A good anaesthetist should keep following points in mind at the time of laparoscopic surgery
All patients undergoing laparoscopy should have a empty bowel. In the unlikely event of bowel damage, there is much less risk of contamination if the bowel is empty.
Good muscle relaxation reduces the intra-abdominal pressure required for adequate working room in abdominal cavity.
The inflation of stomach should be avoid during artificial ventilation using mask as this increases the risk of gastric injury during trocar insertion or instrumentation.
Anaesthesia Pearls
The distended stomach also hamper the visibility of calots triangle at the time of laparoscopic Cholecystectomy or laparoscopic bile duct surgery.
Tracheal intubation and intermittent positive pressure ventilation should be routinely used. This ensures airway protection and controls pulmonary ventilation to avoid hypocarbia.
The ventilatory pattern should be adjusted according to respiratory and haemodynamic performance of the individual patient.
Ventilation with large tidal volumes (12-15 ml/kg) prevents alveolar atelectasis and hypoxaemia and allows adequate alveolar ventilation and CO2 elimination.
Halothane increases the incidence of arrhythmia during laparoscopic surgery especially in the presence of hypercarbia so use of halothane should be avoided.
Isoflurane is the preferred volatile anaesthetic agent in minimal access surgery as it has less arrhythmogenic and myocardial depressant effects.
Patients should receive adequate airway humidification and protection against unintentional hypothermia because generally the duration of operation is more in laparoscopic surgery.
Excessive intravenous sedation should be avoided because it diminishes airways reflexes against pulmonary aspiration in the event of regurgitation.
Monitoring of PET CO2 is mandatory during laparoscopic surgery. The continuous monitoring of PET CO2 allows adjustment of the minute ventilation to maintain normal concentration of carbon dioxide and oxygen.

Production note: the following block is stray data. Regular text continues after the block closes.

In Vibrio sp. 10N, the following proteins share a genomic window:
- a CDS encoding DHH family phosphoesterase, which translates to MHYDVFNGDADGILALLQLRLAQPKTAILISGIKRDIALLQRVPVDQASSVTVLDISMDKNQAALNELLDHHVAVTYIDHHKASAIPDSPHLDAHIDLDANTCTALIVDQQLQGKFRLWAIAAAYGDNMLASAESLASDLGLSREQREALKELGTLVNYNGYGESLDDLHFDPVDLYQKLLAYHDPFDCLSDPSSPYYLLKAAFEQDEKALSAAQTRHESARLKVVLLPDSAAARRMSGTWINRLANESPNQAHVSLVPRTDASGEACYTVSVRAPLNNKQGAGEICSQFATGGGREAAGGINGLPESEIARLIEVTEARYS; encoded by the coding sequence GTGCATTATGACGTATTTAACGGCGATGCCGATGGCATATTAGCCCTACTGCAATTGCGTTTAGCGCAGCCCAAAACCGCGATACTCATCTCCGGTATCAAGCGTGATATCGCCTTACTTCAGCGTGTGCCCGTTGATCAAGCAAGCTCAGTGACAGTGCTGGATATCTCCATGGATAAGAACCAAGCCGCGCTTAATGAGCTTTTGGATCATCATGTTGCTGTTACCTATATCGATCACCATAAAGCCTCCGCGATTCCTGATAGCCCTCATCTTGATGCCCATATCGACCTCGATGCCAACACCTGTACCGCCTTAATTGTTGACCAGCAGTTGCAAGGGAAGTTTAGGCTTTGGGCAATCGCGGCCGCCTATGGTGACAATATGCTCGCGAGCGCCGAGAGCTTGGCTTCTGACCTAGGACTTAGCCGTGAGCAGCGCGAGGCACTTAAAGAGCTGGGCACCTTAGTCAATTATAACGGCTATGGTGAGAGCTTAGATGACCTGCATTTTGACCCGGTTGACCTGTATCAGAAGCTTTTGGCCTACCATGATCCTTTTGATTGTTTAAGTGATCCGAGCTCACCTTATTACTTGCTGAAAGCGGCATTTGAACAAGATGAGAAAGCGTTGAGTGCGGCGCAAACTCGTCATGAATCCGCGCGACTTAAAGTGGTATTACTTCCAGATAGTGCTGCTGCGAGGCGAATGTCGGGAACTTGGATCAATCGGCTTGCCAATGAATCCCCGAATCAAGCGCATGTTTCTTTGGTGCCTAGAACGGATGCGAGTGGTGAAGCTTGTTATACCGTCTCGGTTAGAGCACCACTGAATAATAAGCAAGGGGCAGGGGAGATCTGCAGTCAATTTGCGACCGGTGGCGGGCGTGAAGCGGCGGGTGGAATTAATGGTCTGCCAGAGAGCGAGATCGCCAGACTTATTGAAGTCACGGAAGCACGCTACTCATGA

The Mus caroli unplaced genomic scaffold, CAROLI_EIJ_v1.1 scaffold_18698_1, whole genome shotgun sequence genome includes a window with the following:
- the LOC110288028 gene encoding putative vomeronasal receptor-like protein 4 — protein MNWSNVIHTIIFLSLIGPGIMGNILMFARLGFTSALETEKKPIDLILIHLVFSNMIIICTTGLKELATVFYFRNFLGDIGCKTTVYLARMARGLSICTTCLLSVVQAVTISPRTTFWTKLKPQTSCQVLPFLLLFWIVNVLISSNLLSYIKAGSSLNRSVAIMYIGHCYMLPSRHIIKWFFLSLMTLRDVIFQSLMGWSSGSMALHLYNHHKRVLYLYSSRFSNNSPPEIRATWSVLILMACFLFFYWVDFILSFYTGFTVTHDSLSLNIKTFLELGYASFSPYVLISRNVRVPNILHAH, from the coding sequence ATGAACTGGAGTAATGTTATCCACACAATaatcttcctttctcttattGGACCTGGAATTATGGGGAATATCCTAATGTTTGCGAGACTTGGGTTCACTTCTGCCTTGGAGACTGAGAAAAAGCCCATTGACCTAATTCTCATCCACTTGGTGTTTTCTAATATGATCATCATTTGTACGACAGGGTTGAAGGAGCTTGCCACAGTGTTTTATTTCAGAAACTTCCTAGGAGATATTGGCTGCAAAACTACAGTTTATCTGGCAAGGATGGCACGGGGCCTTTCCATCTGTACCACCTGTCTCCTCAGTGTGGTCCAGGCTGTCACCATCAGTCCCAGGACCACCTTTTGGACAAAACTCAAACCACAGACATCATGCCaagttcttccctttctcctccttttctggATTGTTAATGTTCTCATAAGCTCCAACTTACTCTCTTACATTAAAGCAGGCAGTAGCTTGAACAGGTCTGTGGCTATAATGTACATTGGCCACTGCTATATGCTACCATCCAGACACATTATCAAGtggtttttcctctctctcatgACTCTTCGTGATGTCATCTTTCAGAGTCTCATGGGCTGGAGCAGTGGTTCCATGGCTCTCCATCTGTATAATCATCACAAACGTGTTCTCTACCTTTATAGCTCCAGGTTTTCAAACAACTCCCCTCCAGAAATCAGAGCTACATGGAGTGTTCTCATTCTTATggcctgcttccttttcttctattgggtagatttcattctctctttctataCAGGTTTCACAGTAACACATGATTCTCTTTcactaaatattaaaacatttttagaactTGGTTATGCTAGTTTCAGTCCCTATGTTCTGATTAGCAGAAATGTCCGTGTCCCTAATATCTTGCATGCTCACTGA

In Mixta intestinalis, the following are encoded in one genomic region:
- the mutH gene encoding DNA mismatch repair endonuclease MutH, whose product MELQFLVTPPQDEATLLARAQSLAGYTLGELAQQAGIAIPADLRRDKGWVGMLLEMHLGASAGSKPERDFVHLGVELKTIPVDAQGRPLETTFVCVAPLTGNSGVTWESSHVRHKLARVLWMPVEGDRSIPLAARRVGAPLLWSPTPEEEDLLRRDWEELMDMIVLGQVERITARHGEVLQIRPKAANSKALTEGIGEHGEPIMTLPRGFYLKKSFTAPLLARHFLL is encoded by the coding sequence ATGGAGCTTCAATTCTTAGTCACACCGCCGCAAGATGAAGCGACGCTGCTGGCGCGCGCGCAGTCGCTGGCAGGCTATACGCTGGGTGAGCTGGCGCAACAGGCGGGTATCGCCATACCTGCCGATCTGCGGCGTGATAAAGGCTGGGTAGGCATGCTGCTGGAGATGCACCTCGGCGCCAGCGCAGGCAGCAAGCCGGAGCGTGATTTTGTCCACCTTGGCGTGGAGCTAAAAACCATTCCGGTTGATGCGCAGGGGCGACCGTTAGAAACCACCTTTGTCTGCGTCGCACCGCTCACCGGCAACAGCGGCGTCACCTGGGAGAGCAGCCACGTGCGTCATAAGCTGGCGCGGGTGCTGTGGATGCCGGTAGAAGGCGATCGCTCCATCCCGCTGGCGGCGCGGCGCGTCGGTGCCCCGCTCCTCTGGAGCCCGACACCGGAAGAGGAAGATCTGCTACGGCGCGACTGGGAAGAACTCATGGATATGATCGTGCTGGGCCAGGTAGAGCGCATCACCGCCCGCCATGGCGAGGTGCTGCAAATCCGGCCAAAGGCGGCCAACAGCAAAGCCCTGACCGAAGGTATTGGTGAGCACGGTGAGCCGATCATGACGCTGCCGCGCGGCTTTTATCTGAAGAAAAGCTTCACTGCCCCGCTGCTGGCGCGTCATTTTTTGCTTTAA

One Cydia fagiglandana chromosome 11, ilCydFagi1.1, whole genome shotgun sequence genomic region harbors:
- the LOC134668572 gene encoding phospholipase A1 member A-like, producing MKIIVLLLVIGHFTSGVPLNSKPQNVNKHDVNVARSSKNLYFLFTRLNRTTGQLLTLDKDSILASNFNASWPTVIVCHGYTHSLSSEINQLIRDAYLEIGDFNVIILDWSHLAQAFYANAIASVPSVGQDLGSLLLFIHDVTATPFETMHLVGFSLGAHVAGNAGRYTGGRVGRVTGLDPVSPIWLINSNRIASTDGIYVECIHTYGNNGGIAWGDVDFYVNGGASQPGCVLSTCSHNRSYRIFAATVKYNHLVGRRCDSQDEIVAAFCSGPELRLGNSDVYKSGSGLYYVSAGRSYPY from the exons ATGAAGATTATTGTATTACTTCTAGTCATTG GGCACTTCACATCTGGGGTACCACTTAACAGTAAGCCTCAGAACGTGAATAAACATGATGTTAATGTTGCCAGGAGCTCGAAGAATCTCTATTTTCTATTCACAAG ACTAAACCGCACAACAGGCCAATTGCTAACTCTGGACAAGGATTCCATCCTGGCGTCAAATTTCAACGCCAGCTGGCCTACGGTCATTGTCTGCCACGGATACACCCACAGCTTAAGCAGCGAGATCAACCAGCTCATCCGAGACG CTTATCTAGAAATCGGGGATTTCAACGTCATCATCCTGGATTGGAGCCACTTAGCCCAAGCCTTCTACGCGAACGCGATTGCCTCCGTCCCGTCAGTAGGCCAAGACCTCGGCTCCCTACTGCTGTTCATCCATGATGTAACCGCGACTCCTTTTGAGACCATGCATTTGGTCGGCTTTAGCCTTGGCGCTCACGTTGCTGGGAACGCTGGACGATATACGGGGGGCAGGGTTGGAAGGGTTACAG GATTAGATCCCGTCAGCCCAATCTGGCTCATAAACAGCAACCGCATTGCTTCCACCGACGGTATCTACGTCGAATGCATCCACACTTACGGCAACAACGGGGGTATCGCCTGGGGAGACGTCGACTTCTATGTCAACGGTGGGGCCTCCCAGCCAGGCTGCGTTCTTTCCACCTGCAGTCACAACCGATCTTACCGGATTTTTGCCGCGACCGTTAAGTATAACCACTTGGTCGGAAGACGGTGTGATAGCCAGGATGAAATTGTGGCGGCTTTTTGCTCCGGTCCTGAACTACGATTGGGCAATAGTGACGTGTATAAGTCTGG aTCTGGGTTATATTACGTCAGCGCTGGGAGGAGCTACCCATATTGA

Airway pressure monitor is mandatory for anaesthetised patients receiving intermittent positive pressure ventilation.
Anaesthesia in Laparoscopy Dr. R.K. Mishra.
Anaesthesia for laparoscopic surgery - Paul Hayden and Sarah Cowman
Anesthesia for Laparoscopic Surgery - John H. Nguyen, MD, Pedro P. Tanaka, MD, PhD
Anesthetic Implications of Laparoscopic Surgery Anthony J. Cunningham
  • Local anesthetic systemic toxicity (LAST)

  • images/image1.jpg?url=images/image1_big.jpg
    Local Estimated incidence of 4 per 10000.Lipid emulsion has emerged as a possible antidote for systemic toxicity. ASRA and AAGBI recommend the same dosing for 20% lipid emulsion; A 1.5 mL/kg bolus administered over 1 min followed by A continuous infusion of 0.25 mL/kg/min until 10 min after hemodynamic stability is obtained Two additional boluses may be administered in the absence of a response to the first bolus, and the infusion rate may be increased to 0.5 mL/kg/min if there is persistent hypotension. Approximately 10 mL/kg lipid emulsion for 30 mins is recommended as an upper limit for initial administration.

    The American Society of Regional Anesthesia and Pain Medicine (ASRA) expert panels recommendations for the prevention, diagnosis, and treatment of LAST.

      Prompt and effective airway management in order to prevent hypoxia and acidosis.
      Treatment of seizures with benzodiazepines, propofol, or thiopental
      Consideration of lipid emulsion administration at the first signs of LAST (after airway management); and Advanced Cardiac Life Support (ACLS) in the setting of cardiac arrest.
      Modifications to ACLS include:
      Avoidance of high-dose epinephrine (<1 mg/kg) as high doses have been shown to impair the function of lipid emulsion.  
      Avoidance of vasopressin, as animal models have found poor outcomes and pulmonary hemorrhage in the setting of lipid emulsion administration,
      Avoidance of calcium-channel and beta-adrenergic blockers, and
      Treatment of ventricular dysrhythmias with amiodarone instead of local anesthetics (lidocaine or procainamide).
      The Association of Anaesthetists of Great Britain and Ireland (AAGBI) also updated their guidelines for the management of severe local anesthetic toxicity in 2010.
      ASRA Practice Advisory on Local Anesthetic Systemic Toxicity
  • Intramuscular dexmedetomidine sedation for pediatric MRI and CT.

  • This case series reports on 65 consecutive children sedated for CT or MRI with intramuscular dexmedetomidine, administered either once or twice at a dose of 1-4 mcg/kg, the exact dose left to provider discretion, to achieve a target Ramsay score of 4 (asleep but briskly responsive to a light stimulus). 4 patients out of 65 required a second IM dose to achieve a Ramsay score of 4. Once Ramsay 4 was achieved, no other agents were given for the duration of the procedure. The mean dose was about 2.5 mcg/kg.